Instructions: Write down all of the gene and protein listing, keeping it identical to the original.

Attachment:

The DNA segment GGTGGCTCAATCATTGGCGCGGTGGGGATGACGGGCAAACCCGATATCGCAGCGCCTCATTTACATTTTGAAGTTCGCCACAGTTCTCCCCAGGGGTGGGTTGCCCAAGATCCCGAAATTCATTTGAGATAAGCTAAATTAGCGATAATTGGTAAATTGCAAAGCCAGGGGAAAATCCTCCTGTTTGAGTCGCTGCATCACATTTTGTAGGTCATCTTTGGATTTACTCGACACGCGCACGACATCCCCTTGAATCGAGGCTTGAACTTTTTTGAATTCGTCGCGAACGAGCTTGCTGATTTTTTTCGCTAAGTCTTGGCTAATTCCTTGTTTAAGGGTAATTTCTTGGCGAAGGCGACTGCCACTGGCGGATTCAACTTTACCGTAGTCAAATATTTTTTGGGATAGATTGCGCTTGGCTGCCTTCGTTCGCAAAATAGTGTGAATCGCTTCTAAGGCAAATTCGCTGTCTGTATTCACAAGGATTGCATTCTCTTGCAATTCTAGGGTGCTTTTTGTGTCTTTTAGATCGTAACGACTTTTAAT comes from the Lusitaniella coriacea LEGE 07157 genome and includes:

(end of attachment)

The DNA segment GGTGGCTCAATCATTGGCGCGGTGGGGATGACGGGCAAACCCGATATCGCAGCGCCTCATTTACATTTTGAAGTTCGCCACAGTTCTCCCCAGGGGTGGGTTGCCCAAGATCCCGAAATTCATTTGAGATAAGCTAAATTAGCGATAATTGGTAAATTGCAAAGCCAGGGGAAAATCCTCCTGTTTGAGTCGCTGCATCACATTTTGTAGGTCATCTTTGGATTTACTCGACACGCGCACGACATCCCCTTGAATCGAGGCTTGAACTTTTTTGAATTCGTCGCGAACGAGCTTGCTGATTTTTTTCGCTAAGTCTTGGCTAATTCCTTGTTTAAGGGTAATTTCTTGGCGAAGGCGACTGCCACTGGCGGATTCAACTTTACCGTAGTCAAATATTTTTTGGGATAGATTGCGCTTGGCTGCCTTCGTTCGCAAAATAGTGTGAATCGCTTCTAAGGCAAATTCGCTGTCTGTATTCACAAGGATTGCATTCTCTTGCAATTCTAGGGTGCTTTTTGTGTCTTTTAGATCGTAACGACTTTTAAT comes from the Lusitaniella coriacea LEGE 07157 genome and includes: